Justice J.K Omotosho of the Federal High Court sitting in Port Harcourt, Rivers State, has sentenced six foreigners and a Nigerian to seven years imprisonment for oil theft.
A statement released by the Economic and Financial Commission EFCC, says the foreigners which include two Pakistanis, Mohammed Ejaz, and Nasser Khan; two Ukrainians; Oleksandr Nazarenko and Oleksandr Kashernvi; a Ghanaian, Romeo Annang; an Indonesian, Fredrik Omenu, and a Nigerian David Otuohi, were convicted after three years of prosecution.
According to the statement, they were arraigned alongside a company, Asztral Shipping Corporation SA, and a vessel, MT. TECNE (aka MT STAR), on four counts bordering on conspiracy, dealing in petroleum products without a license, and tampering with oil pipelines. They pleaded not guilty when the charges were read to them.
Their pleas prepared the ground for their trial by the EFCC, which for three years presented evidence and witnesses against the convicts.
In his judgment, Justice Omotosho found the 2nd, 3rd, 4th, 5th, 6th, 7th and 11th defendants guilty of all the four charges and sentenced them to seven years’ imprisonment with an option of N2m fine each, while the 1st, 8th, 9th and 10th defendants were discharged and acquitted on the grounds that “they were not linked to the commission of the crime”.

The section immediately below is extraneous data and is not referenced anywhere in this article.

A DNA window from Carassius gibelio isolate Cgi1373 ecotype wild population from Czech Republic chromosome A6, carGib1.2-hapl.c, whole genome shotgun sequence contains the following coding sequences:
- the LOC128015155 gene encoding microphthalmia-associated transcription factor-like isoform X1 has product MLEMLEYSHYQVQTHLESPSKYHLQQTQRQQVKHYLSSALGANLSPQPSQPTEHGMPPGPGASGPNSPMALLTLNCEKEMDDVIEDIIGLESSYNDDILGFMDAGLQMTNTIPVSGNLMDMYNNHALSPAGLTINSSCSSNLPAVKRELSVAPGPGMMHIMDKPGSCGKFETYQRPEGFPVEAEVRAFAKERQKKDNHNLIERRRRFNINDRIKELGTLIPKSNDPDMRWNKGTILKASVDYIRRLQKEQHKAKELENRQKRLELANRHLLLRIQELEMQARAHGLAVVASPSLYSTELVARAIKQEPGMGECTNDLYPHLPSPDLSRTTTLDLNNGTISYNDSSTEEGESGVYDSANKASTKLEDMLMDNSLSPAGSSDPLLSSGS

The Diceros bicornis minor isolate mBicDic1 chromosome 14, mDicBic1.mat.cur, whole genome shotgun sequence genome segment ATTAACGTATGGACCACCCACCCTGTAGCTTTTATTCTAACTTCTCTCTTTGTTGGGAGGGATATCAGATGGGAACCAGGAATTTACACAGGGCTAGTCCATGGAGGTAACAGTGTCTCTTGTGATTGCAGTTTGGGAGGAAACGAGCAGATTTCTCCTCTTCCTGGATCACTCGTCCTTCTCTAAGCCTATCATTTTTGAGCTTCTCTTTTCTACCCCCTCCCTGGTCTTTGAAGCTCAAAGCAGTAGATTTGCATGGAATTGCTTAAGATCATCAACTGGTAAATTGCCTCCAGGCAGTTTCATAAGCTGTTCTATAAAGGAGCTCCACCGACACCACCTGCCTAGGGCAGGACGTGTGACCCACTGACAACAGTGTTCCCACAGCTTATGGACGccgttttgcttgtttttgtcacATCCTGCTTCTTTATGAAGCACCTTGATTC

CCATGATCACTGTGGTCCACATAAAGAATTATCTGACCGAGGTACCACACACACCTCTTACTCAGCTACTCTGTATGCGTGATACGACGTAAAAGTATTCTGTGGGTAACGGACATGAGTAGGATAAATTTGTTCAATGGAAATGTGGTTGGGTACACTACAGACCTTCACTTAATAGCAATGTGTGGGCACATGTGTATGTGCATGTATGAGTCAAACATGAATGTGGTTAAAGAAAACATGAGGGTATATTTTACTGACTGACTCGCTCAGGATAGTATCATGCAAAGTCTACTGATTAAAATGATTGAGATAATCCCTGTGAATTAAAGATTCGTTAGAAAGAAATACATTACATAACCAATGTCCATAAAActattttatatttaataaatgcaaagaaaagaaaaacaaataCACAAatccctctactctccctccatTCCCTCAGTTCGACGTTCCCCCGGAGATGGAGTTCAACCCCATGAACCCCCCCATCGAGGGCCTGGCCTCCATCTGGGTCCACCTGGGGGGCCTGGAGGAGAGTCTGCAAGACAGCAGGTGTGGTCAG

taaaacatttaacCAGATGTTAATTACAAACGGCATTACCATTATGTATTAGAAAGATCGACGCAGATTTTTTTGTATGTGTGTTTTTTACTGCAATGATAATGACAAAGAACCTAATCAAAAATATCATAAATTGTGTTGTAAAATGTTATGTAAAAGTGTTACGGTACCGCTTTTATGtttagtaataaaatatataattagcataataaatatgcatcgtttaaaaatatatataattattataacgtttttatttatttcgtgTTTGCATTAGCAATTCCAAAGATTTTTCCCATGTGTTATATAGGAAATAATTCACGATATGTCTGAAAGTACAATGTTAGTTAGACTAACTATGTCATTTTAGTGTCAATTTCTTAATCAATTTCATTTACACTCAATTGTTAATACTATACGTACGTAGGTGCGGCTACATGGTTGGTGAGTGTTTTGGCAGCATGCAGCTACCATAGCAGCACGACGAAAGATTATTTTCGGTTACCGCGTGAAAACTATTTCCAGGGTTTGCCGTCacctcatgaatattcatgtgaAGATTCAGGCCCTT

The sentences run concurrently from the date of their arraignment.
The EFCC statement, however, indicated that company, Asztral Shipping Corporation SA, was wound up by the court, while the vessel carrying the stolen crude oil, MT TECNE, was forfeited to the Federal Government.
It was gathered that the ship was intercepted by the NNS DELTA on April 25, 2017, at the Shell Petroleum Development Company’s Afremo ‘A’ Terminal, southeast of Escravos in the Burutu Local Government Area of Delta State for illegal loading of crude oil. The crew members were said to have connived with Victor Azeberi (the 1st defendant), Peter Ala, and David Ogoma (now at large) to siphon about 1905.836 cubic liters of crude oil.
The ship, according to the EFCC, had no clearance from relevant maritime agencies to navigate in Nigerian waters and all the foreign crew on board had no valid documents to enter Nigeria.